Don’t Breathe gets a little less interesting as it proceeds to its inevitable conclusion, but it works so well up to that point that your…
A well-rounded individual whose interests include movies, cinema and film, Chicagoan Lisa Nesselson has been writing and broadcasting from Paris for over 25 years, including 17 years with "Variety."
As in-house film critic for France's answer to CNN she gets to hold forth every week on France24. Lisa reviews for SCREEN INTERNATIONAL and is a panelist on French national radio station France-Culture's arts program "La Dispute." In a shameless ploy to pad her resumé, be it known that she (somehow) completed the annual invitational Run-Up the Empire State Building from 1983-1987. She has translated biographies of Clint Eastwood, Simone de Beauvoir and Henri Langlois from French into English. This and a Metro ticket will get her on the Metro.
Lisa reviews for SCREEN INTERNATIONAL and is a panelist on French national radio station France-Culture's arts program "La Dispute." In a shameless ploy to pad her resumé, be it known that she (somehow) completed the annual invitational Run-Up the Empire State Building from 1983-1987. She has translated biographies of Clint Eastwood, Simone de Beauvoir and Henri Langlois from French into English. This and a Metro ticket will get her on the Metro.
Lisa Nesselson picks her favorite piece of Roger's writing.
French New Wave star Bernadette Lafont passed away July 25th. Lisa Nesselson writes about this bold, amazing actress.
For those of us who missed our calling as jet setters, socialites or fashion models along comes the edifying, spritely documentary "Versailles '73: American Runway Revolution" to show us how much work it is to be spontaneously fabulous.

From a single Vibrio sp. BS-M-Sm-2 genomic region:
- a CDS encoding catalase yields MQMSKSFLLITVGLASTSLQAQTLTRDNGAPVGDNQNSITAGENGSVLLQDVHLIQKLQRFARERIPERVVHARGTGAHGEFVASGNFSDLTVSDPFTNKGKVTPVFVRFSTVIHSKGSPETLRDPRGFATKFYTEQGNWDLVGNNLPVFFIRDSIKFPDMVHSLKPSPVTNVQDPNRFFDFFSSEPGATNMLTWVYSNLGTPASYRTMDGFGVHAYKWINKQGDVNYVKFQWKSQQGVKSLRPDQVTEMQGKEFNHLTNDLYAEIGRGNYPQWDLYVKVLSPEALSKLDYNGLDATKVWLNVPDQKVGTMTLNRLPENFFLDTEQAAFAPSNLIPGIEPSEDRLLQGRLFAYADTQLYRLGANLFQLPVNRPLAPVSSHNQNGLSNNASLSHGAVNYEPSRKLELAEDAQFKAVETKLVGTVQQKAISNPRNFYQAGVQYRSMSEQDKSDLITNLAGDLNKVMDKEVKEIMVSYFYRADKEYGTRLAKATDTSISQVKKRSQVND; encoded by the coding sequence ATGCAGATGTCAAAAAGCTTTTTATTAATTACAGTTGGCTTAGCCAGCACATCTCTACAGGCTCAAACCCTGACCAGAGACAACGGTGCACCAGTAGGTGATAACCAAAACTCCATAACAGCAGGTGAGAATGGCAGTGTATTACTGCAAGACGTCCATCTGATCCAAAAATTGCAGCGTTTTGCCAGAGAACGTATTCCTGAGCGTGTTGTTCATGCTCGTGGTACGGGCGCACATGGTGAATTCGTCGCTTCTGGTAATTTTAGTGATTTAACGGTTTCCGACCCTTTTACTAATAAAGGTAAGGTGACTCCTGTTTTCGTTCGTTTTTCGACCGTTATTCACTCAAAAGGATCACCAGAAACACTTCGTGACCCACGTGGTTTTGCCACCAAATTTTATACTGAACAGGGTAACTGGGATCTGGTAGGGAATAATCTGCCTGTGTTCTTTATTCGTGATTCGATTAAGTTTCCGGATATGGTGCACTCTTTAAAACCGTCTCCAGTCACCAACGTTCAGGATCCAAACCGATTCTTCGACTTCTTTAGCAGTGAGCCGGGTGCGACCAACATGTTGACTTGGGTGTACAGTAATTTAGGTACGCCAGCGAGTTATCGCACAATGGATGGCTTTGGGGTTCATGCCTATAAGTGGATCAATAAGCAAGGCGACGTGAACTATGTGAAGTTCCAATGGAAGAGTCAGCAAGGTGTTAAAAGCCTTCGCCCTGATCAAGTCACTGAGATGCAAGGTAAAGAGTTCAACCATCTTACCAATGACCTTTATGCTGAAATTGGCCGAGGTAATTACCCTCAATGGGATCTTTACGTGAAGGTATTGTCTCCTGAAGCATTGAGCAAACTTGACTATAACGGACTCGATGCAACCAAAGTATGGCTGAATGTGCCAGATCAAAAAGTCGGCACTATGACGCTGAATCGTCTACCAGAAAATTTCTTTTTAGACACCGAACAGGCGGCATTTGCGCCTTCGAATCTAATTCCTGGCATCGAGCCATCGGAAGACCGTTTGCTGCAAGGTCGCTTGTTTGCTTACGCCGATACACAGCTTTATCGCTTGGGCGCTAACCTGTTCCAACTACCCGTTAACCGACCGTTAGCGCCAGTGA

Nearly 40 years ago, in late November of 1973, something rather momentous happened at the Opéra Royal on the grounds of the King's old digs outside Paris. In the course of a fashion show that Women's Wear Daily dubbed "The Battle of Versailles," boldly assertive American runway models -- many of whom were what we now call African-American -- wore sporty, comfortable American designer clothes with such, well, panache that the absolute supremacy of French haute couture was dented for good.
Paris, Jan. 11 -- The phone rang at 5:30 p.m.. It was France's around-the-clock cable news station France24 asking if I could speak about the death of Eric Rohmer, live, in about 10 minutes. The news was very fresh in France and this was the first I'd heard of it.
Except for François Truffaut and Louis Malle, who both died relatively young, the most prolific talents of the French New Wave era are still at it. Claude Chabrol makes at least one film a year; Jacques Rivette and Alain Resnais released new features in 2009; Agnes Varda is busy mounting conceptual installations when she's not making her delightful documentaries; Jean-Luc Godard is still tinkering away on digital video.
You begin to think they're immortal -- that much like symphony conductors who live to ripe old ages because waving their arms around is excellent exercise, that "pointing into the distance" pose so characteristic of film directors may be a boon to their longevity.
PARIS--Today is June 6th — the 65th anniversary of the bloody but necessary allied landings, code-named D-Day, that turned the water red along the shores of Normandy and turned the tide of WWII.
PARIS -- Actor Stephane Freiss, who voices Hugh Laurie's mad scientist character in the French dub of "Monsters vs. Aliens," took advantage of the film's Paris press conference to ask producers Jeffrey Katzenberg: "Why DO aliens in movies always attack the U.S.?"
Lisa, a friend of mine, was for many years Variety's correspondent in Paris. In the countdown before the Oscars, I found these observations fascinating.